Zane Kane is the private secretary to David Ellsworth, the multimillionaire, ruby collector, and noted philanthropist. Part of Billy’s job is vetting the stories of all the poor people who appeal to Ellsworth for help. Those who tell the truth are handsomely rewarded, and those that are running a con are turned out. It’s a job that quickly familiarizes Billy to New York’s underworld and the people who haunt it.
Late one evening, Billy discovers that his boss has been murdered and the rubies stolen. It’s clear that whoever committed the crime intended for Billy to take the wrap, as all the evidence left points conclusively to him. Pursued by the police, Billy escapes into the underworld, where he finds himself mistaken for a gangster known as the Rat. The resemblance must be uncanny, as no one so much as doubts that the Rat is back in town.
Billy intends to use the new persona as a cover to search for Ellsworth’s real killer, who he eventually identifies as the Man with the Crutch, but the appearance of the Woman in Black complicates matters. The Woman in Black is holding something over the Rat — what, Billy doesn’t know, but evidently it’s enough put him in her power. She directs hims to thwart all his gang’s criminal activities, which he does by adopting a third persona. All of them are dangerous: Billy Kane is hunted by the police, the Man in the Mask is hunted by the underworld, and the Rat will be in a sticky situation should the actual Rat ever return.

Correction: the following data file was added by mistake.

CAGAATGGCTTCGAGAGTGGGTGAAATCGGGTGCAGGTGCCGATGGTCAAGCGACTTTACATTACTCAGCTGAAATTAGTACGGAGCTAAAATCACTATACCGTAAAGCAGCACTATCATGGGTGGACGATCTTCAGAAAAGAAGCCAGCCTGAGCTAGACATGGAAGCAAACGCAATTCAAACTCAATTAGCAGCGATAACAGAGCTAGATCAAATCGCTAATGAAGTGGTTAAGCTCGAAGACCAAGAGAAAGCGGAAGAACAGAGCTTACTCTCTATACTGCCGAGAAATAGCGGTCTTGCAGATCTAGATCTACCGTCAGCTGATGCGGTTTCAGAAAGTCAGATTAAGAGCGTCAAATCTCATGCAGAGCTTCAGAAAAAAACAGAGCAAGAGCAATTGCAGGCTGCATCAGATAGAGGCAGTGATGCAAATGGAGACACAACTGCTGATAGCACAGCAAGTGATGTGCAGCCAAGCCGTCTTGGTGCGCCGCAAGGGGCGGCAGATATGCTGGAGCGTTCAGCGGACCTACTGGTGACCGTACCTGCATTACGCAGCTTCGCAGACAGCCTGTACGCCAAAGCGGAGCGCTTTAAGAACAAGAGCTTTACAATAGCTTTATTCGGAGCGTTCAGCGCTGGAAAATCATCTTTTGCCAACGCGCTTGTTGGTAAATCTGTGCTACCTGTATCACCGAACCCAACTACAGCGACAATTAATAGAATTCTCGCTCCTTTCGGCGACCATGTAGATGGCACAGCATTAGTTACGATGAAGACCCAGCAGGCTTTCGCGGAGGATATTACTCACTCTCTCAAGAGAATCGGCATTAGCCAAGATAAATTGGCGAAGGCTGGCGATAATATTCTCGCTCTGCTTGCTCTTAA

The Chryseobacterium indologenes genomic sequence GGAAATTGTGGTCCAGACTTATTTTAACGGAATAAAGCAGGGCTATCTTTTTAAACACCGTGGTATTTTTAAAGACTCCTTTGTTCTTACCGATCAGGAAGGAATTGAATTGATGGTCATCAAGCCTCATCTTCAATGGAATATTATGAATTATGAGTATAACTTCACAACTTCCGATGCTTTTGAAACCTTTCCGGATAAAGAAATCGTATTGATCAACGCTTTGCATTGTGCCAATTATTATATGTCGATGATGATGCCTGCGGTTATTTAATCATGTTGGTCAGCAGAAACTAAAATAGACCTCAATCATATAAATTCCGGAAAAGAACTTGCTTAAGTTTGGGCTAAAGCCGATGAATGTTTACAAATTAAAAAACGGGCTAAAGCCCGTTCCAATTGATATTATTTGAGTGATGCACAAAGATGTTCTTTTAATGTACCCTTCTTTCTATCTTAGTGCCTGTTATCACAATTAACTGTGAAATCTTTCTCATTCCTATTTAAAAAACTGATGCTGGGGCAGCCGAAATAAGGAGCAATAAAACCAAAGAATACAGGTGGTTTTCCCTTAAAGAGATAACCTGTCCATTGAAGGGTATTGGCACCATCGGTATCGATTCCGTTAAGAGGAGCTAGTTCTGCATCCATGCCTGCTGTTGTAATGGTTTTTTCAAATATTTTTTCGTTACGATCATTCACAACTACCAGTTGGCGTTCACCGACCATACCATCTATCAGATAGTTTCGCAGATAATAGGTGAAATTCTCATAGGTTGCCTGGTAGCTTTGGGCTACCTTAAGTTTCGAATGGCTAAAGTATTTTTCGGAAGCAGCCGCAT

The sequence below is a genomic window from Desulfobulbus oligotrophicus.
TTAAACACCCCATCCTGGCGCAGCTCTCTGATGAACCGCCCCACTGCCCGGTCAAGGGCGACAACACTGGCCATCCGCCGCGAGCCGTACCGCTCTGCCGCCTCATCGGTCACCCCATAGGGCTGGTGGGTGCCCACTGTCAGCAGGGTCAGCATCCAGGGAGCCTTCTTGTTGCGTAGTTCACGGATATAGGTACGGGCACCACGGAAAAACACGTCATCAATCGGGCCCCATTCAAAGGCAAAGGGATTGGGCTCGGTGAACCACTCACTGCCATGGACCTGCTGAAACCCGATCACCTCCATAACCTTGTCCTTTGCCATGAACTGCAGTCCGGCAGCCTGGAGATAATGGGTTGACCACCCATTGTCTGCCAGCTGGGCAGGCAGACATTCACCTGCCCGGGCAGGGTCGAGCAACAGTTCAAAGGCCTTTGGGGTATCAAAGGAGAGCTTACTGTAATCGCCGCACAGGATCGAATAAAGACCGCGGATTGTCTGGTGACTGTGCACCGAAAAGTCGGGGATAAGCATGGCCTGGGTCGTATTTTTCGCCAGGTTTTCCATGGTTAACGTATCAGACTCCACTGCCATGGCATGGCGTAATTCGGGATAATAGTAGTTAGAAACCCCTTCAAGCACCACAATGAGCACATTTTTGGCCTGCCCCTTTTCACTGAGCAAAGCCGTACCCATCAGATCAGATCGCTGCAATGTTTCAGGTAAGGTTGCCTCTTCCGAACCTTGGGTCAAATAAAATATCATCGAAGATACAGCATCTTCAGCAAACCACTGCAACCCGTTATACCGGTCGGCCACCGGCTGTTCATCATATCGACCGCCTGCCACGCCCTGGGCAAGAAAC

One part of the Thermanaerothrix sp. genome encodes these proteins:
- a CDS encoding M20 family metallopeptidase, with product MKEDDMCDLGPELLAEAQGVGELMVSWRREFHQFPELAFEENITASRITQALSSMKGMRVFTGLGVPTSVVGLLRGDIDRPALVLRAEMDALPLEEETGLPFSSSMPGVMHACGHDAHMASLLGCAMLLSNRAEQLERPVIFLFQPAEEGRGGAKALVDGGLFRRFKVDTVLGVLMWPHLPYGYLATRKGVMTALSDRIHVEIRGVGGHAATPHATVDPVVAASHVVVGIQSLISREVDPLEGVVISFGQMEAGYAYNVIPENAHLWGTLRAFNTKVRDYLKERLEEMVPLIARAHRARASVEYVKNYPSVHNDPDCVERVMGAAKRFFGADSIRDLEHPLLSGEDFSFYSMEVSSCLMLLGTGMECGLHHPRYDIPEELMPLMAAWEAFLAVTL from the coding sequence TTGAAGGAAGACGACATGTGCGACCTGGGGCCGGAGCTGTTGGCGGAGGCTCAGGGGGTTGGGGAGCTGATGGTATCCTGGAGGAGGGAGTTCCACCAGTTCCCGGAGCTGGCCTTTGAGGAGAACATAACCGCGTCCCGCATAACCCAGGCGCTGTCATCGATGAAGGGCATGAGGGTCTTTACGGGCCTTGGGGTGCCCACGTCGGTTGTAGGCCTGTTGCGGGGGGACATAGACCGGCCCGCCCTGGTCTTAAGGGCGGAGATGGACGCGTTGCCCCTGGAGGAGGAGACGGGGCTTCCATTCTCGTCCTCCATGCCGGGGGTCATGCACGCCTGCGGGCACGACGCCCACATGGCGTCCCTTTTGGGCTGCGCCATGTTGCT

Speaking of that, where is the Rat and how is it that his impersonator has gone unnoticed so long? As it turns out, he’s never been away at all — the Rat and the Man with the Crutch are one and the same — and he’s well aware of Billy’s activities — in fact, he’s setting Billy up to take another fall. He intends on killing the troublesome Woman in Black, after which her securities against him will be made public, but that matters little, because “the Rat” will also be found dead.
Interesting tidbit, Doors of the Night contains one of the earliest usages of “– not!” I’ve seen. There are earlier, some dating back to the 19th century, but they’re uncommon and don’t read exactly like the familiar 1990s catchphrase, which this one absolutely does:
The Cherub, a young thug with a disarmingly innocent face, is talking to Shaky Liz, a disheveled, elderly boozehound. He was speaking about his grandmother when he tells her:
“She looked just like youse, too — not!”
Shaky Liz scowled.
(Packard, 1922, p. 264)